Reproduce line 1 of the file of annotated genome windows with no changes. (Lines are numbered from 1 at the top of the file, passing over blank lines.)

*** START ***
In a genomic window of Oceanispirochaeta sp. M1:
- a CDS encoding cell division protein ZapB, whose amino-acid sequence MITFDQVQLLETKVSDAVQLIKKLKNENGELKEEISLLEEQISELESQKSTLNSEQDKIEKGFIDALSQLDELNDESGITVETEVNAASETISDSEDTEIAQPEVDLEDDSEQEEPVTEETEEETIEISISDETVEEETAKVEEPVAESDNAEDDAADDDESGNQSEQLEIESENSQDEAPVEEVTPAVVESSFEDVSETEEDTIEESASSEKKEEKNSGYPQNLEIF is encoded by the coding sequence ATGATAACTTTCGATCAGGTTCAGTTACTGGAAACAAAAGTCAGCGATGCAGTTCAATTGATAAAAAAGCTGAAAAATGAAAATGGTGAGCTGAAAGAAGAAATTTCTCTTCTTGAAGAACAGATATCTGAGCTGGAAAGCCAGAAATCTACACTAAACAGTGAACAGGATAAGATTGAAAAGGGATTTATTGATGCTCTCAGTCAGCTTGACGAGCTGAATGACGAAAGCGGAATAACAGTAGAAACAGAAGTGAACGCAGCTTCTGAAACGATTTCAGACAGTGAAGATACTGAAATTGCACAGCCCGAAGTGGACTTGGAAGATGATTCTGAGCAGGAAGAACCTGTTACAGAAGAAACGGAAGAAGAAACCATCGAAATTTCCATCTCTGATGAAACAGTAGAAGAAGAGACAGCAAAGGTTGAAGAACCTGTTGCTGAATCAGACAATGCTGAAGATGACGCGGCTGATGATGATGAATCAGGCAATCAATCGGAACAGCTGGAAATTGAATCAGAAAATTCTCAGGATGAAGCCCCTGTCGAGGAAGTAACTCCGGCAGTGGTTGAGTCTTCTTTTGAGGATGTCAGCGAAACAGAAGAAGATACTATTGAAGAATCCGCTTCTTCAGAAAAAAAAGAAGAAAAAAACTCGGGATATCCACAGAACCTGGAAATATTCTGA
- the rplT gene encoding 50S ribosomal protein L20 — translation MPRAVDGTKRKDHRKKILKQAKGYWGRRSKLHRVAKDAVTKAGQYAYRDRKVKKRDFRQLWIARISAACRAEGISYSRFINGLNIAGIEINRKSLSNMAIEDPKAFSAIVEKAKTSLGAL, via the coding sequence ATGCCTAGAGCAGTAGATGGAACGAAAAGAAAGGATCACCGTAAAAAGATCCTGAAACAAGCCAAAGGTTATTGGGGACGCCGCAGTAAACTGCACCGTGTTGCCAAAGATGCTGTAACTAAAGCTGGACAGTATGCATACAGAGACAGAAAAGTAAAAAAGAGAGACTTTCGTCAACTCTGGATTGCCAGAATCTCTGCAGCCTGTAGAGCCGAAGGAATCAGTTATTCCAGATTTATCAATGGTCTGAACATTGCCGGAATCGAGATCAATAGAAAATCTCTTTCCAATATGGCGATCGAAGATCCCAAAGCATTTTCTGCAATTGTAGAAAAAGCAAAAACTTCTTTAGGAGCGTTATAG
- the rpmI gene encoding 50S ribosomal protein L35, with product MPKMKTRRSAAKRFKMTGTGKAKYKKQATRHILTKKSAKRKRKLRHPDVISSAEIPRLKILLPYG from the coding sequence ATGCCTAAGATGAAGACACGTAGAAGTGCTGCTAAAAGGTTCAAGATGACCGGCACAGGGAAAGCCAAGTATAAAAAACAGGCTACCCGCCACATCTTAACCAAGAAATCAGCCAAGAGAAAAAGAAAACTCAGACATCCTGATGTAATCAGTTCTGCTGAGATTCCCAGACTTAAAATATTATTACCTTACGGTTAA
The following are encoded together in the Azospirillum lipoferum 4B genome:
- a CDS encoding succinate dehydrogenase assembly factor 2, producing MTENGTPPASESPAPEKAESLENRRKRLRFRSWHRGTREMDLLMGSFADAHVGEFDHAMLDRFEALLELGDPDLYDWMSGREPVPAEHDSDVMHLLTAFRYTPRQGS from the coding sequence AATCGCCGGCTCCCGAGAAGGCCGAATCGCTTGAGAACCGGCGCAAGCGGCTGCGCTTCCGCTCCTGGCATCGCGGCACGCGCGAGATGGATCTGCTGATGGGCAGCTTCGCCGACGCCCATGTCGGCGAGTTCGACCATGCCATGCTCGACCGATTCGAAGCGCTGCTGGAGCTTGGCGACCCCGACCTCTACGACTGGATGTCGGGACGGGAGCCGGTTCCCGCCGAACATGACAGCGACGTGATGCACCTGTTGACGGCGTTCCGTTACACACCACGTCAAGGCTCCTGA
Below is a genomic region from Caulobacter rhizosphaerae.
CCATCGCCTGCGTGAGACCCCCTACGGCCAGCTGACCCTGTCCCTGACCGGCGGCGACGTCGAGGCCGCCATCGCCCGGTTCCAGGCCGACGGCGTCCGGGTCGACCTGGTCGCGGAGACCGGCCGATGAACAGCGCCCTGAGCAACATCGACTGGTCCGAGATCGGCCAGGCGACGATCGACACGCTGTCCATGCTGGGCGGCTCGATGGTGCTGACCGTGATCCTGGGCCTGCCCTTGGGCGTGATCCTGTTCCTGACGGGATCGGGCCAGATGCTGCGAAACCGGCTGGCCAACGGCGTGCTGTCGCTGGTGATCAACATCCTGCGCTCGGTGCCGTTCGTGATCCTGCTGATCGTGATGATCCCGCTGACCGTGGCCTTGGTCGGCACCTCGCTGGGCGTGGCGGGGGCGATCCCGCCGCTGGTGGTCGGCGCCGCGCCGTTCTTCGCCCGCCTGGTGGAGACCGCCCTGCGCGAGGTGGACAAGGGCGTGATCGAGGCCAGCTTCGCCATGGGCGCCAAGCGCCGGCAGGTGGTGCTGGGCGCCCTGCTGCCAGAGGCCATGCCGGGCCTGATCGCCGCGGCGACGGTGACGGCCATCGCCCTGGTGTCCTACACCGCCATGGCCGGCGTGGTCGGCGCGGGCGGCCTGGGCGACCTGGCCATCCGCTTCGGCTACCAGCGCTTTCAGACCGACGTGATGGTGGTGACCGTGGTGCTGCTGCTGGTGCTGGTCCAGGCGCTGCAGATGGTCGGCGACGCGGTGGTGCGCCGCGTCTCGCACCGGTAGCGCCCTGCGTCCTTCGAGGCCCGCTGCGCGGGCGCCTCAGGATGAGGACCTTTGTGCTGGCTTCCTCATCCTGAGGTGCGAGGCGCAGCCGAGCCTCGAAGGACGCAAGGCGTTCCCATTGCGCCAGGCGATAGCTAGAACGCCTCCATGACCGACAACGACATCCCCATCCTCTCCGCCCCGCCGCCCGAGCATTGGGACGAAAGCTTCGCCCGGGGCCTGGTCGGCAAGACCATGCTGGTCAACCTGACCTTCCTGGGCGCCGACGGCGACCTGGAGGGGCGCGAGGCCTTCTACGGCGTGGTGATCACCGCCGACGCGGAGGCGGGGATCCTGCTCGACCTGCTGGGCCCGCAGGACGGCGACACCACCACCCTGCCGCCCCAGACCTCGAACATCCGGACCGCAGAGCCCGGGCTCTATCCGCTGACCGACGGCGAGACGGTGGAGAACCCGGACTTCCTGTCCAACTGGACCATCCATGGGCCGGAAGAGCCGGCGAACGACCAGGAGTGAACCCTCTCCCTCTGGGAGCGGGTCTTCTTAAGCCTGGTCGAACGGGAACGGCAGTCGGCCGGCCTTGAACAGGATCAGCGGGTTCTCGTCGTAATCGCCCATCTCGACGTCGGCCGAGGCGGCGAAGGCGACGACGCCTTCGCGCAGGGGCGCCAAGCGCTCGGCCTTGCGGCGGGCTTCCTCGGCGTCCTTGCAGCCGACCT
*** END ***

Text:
In a genomic window of Oceanispirochaeta sp. M1: